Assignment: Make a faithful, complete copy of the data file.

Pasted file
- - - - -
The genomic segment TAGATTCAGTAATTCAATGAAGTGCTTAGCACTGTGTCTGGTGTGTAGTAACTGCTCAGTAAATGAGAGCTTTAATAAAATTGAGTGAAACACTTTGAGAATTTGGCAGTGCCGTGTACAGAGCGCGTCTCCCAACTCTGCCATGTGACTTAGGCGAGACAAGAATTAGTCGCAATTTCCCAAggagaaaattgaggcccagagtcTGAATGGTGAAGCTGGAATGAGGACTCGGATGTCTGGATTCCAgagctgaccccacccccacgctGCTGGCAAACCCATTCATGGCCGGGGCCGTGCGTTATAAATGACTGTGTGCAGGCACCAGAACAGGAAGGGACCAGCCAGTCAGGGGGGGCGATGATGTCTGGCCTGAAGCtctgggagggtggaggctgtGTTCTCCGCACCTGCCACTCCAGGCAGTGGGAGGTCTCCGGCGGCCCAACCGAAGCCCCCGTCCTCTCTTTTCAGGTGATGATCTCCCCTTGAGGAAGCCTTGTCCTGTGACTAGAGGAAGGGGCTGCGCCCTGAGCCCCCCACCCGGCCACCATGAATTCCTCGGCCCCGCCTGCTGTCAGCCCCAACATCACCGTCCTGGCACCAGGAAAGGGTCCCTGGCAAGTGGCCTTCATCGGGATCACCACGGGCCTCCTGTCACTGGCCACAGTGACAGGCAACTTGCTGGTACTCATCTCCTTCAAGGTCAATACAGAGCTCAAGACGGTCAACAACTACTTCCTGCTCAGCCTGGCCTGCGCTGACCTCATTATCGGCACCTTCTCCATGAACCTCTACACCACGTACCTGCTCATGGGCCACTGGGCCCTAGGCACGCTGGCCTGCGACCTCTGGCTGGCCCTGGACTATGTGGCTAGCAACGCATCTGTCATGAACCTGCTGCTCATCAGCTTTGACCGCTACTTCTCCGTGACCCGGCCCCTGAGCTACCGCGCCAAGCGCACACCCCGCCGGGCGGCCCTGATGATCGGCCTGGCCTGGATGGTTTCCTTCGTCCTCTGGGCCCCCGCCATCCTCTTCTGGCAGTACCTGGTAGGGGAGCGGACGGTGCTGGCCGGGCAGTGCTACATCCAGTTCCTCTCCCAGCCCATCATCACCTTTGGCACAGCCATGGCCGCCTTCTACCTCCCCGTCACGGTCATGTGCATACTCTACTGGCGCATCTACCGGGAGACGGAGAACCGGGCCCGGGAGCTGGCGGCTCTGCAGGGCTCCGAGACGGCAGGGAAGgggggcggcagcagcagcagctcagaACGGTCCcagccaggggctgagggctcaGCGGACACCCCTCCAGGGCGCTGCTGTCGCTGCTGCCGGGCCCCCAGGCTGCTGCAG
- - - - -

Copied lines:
The genomic segment TAGATTCAGTAATTCAATGAAGTGCTTAGCACTGTGTCTGGTGTGTAGTAACTGCTCAGTAAATGAGAGCTTTAATAAAATTGAGTGAAACACTTTGAGAATTTGGCAGTGCCGTGTACAGAGCGCGTCTCCCAACTCTGCCATGTGACTTAGGCGAGACAAGAATTAGTCGCAATTTCCCAAggagaaaattgaggcccagagtcTGAATGGTGAAGCTGGAATGAGGACTCGGATGTCTGGATTCCAgagctgaccccacccccacgctGCTGGCAAACCCATTCATGGCCGGGGCCGTGCGTTATAAATGACTGTGTGCAGGCACCAGAACAGGAAGGGACCAGCCAGTCAGGGGGGGCGATGATGTCTGGCCTGAAGCtctgggagggtggaggctgtGTTCTCCGCACCTGCCACTCCAGGCAGTGGGAGGTCTCCGGCGGCCCAACCGAAGCCCCCGTCCTCTCTTTTCAGGTGATGATCTCCCCTTGAGGAAGCCTTGTCCTGTGACTAGAGGAAGGGGCTGCGCCCTGAGCCCCCCACCCGGCCACCATGAATTCCTCGGCCCCGCCTGCTGTCAGCCCCAACATCACCGTCCTGGCACCAGGAAAGGGTCCCTGGCAAGTGGCCTTCATCGGGATCACCACGGGCCTCCTGTCACTGGCCACAGTGACAGGCAACTTGCTGGTACTCATCTCCTTCAAGGTCAATACAGAGCTCAAGACGGTCAACAACTACTTCCTGCTCAGCCTGGCCTGCGCTGACCTCATTATCGGCACCTTCTCCATGAACCTCTACACCACGTACCTGCTCATGGGCCACTGGGCCCTAGGCACGCTGGCCTGCGACCTCTGGCTGGCCCTGGACTATGTGGCTAGCAACGCATCTGTCATGAACCTGCTGCTCATCAGCTTTGACCGCTACTTCTCCGTGACCCGGCCCCTGAGCTACCGCGCCAAGCGCACACCCCGCCGGGCGGCCCTGATGATCGGCCTGGCCTGGATGGTTTCCTTCGTCCTCTGGGCCCCCGCCATCCTCTTCTGGCAGTACCTGGTAGGGGAGCGGACGGTGCTGGCCGGGCAGTGCTACATCCAGTTCCTCTCCCAGCCCATCATCACCTTTGGCACAGCCATGGCCGCCTTCTACCTCCCCGTCACGGTCATGTGCATACTCTACTGGCGCATCTACCGGGAGACGGAGAACCGGGCCCGGGAGCTGGCGGCTCTGCAGGGCTCCGAGACGGCAGGGAAGgggggcggcagcagcagcagctcagaACGGTCCcagccaggggctgagggctcaGCGGACACCCCTCCAGGGCGCTGCTGTCGCTGCTGCCGGGCCCCCAGGCTGCTGCAG